During 2010-11, Treasury staff attended 601 external training courses, conferences or seminars of relevance to the department. Participants attending external training programs, conferences and seminars were asked to complete online evaluation forms which then informed attendance at future courses.

Studies assistance provided financial assistance and study leave for staff undertaking approved study relevant to the Treasury. An average of 109 staff accessed studies assistance each semester in 2010-11, with the study primarily undertaken in economics, law, commerce and public policy.

Two staff completed Short-Term Economic Research Projects at the Australian National University as part of an ongoing Memorandum of Understanding between the Treasury and the University. The projects offer 36 month research secondments to the Australian National University in which participants undertake research projects of direct relevance to the Treasury.

One year Treasury Scholarships in Economics were offered to two students enrolled in the Australian National University’s Bachelor of Economics Program.

Wellbeing

The Treasury measures and monitors staff wellbeing indicators through staff opinion surveys, exit survey reports and human resource data. Performance is also assessed against the Staff Wellbeing Framework to monitor agency health and identify potential risks to organisational capability. Performance is also benchmarked against the broader APS and similar private sector organisations. The Human Resources Division provides regular reports to the Executive Board, the Workplace Relations Committee, the Health and Safety Committee and staff on the results and strategies developed to improve performance.

State of the service results

The agency-specific employee survey results for the Treasury were strong, with satisfaction levels more favourable than the APS average in a number of key areas, including employee job satisfaction, immediate manager effectiveness, quality of senior leadership, valuing of staff contribution, satisfaction with learning and development opportunities and respect within work groups.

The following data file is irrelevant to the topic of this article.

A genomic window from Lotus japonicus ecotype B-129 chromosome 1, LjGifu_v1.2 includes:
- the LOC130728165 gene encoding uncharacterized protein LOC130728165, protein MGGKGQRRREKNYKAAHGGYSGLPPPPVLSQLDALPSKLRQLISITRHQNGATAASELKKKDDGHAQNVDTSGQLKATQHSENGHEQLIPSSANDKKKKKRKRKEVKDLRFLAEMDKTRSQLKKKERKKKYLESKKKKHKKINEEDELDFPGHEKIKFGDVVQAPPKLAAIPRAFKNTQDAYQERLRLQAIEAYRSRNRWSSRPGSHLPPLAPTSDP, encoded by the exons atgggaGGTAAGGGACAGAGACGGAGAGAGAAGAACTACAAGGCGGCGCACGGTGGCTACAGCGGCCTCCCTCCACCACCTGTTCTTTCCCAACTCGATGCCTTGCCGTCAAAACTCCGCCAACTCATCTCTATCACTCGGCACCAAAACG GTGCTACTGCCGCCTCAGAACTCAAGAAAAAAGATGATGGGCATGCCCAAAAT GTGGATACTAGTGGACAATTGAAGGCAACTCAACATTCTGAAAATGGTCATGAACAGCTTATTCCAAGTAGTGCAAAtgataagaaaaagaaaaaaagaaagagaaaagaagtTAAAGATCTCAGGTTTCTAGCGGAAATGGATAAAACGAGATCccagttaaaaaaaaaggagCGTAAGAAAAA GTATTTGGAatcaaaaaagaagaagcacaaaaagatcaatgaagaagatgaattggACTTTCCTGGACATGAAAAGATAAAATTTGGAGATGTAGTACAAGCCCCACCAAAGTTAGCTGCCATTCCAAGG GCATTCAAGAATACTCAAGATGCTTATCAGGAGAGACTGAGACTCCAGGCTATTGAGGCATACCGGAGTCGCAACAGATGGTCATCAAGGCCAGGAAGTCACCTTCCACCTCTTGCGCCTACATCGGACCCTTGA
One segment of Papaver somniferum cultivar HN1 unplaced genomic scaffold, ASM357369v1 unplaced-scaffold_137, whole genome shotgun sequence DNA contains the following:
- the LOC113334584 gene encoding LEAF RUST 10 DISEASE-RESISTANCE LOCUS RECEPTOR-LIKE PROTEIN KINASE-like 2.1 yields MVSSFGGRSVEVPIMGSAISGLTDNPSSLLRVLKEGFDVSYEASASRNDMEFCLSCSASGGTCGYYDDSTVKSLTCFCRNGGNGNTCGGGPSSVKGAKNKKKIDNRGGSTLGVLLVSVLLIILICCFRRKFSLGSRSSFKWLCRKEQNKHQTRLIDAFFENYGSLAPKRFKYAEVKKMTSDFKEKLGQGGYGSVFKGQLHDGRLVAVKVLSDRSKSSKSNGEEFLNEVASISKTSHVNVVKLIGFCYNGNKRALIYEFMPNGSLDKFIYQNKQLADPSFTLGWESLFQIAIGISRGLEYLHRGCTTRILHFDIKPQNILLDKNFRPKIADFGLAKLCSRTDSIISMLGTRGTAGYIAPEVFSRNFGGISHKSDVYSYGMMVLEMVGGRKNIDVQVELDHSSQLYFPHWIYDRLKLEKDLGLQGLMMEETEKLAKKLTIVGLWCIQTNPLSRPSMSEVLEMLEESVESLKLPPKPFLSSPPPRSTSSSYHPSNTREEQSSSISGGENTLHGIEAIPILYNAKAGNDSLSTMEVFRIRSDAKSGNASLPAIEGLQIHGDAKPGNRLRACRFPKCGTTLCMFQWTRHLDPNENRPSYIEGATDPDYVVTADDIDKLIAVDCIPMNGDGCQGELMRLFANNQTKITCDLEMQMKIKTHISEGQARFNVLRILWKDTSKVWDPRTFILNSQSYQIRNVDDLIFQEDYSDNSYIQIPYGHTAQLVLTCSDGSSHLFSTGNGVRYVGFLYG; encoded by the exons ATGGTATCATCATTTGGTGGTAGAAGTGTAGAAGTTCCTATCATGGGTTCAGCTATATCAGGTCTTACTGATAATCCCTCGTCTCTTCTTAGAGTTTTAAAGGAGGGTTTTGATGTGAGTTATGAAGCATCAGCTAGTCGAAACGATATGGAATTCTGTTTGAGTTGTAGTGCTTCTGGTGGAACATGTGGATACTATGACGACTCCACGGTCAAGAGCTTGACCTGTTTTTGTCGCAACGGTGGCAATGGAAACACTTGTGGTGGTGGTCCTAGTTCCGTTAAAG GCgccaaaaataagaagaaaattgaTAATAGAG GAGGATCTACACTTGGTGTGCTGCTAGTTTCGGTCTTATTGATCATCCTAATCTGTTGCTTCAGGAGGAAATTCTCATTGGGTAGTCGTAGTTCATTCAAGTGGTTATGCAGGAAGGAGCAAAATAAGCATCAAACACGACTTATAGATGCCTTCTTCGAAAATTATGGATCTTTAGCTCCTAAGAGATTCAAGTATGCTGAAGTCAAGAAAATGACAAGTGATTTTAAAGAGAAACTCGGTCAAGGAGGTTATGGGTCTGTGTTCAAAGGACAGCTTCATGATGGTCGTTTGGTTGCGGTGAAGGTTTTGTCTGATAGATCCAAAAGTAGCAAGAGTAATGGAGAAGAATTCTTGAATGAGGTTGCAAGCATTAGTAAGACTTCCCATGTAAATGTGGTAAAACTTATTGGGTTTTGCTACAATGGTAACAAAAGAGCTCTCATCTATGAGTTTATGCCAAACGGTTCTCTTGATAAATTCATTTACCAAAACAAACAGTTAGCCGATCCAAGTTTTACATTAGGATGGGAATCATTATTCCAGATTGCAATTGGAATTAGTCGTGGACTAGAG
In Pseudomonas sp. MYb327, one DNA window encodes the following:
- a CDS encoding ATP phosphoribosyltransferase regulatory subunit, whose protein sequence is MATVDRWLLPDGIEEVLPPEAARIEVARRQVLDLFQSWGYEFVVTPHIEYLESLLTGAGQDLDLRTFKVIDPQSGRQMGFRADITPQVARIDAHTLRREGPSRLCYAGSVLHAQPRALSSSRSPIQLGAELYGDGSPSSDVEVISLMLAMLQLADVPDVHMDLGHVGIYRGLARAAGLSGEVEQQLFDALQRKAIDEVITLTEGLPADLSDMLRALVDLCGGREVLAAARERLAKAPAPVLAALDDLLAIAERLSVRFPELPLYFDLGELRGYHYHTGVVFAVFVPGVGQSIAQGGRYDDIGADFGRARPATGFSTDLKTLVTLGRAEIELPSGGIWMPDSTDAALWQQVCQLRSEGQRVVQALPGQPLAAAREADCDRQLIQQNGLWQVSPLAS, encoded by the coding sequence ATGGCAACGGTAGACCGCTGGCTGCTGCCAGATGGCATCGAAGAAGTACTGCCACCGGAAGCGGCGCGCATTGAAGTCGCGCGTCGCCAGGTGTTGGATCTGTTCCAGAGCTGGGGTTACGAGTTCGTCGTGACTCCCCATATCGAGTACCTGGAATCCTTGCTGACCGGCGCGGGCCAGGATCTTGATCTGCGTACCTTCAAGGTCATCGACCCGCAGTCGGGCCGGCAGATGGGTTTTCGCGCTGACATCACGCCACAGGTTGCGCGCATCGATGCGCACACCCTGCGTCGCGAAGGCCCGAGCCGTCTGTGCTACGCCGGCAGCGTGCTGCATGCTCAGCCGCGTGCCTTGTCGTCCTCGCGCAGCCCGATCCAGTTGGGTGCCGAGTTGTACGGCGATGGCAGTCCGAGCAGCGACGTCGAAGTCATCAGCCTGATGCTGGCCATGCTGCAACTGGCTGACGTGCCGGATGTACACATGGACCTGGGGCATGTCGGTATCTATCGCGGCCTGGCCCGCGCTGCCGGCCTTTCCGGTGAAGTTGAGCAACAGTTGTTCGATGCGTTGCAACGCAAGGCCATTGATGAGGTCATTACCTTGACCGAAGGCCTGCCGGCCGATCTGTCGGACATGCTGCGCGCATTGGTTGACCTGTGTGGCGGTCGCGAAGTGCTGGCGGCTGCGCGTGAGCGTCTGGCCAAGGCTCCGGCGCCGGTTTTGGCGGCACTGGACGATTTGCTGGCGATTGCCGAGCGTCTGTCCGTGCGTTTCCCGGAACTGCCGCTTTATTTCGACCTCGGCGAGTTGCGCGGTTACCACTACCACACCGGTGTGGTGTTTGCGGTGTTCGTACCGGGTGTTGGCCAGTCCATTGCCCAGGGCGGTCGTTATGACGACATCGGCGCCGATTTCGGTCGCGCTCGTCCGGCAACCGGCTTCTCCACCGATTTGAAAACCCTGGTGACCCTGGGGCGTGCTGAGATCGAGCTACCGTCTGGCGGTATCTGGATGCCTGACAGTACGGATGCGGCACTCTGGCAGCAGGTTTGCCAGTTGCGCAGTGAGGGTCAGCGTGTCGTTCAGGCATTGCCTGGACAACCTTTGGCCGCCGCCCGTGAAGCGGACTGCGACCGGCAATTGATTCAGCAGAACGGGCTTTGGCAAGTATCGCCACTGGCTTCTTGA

The Treasury’s results for employee engagement were higher than that for the APS. Treasury staff enjoy their work, are motivated to do the best possible work and are more likely to receive a sense of being valued for their work.

Work-life balance

An area for improvement is satisfaction with work-life balance. The Treasury results (68 per cent) were slightly lower than those recorded for the APS as a whole (73 per cent). This issue continues to be of ongoing concern to the Treasury and remains an important focus for the Executive Board. Key strategies to address this issue include providing flexible work arrangements, providing additional resources to priority work areas, and increasing mobility and flexibility to meet peak demands through departmental transfer rounds.

Resilience program

To respond to work-life balance concerns, the Treasury seeks to identify anticipated peak work periods and offers divisions the oppor
tunity to take part in a customised Emotional Resilience Program.

The program aims to increase resilience by enhancing people’s ability to cope with dynamic and complex work situations. The program also provides useful strategies for managing sustained pressure and deadlines, communication, resilience and team building.

A refresher resilience training course was provided to staff in the Budget Policy Division in February 2011, to assist them in the lead up to the budget cycle.

Feedback from staff was positive, particularly in the area of improved stress management capacity.

Employee assistance program

The Treasury provides staff and their immediate family members with access to an employee assistance program. The program provides a free professional, and confidential counselling service to assist staff who are experiencing work-related or personal problems. The employee assistance service also collects generic data that provides guidance for departmental wellbeing strategies. To complement this service, the eapdirectTM website offers easy access to information on stress, depression, anxiety, work-life balance, career development and management techniques. The employee assistance provider also offers managerAssist®, an advisory service that helps managers deal with work issues and personal difficulties.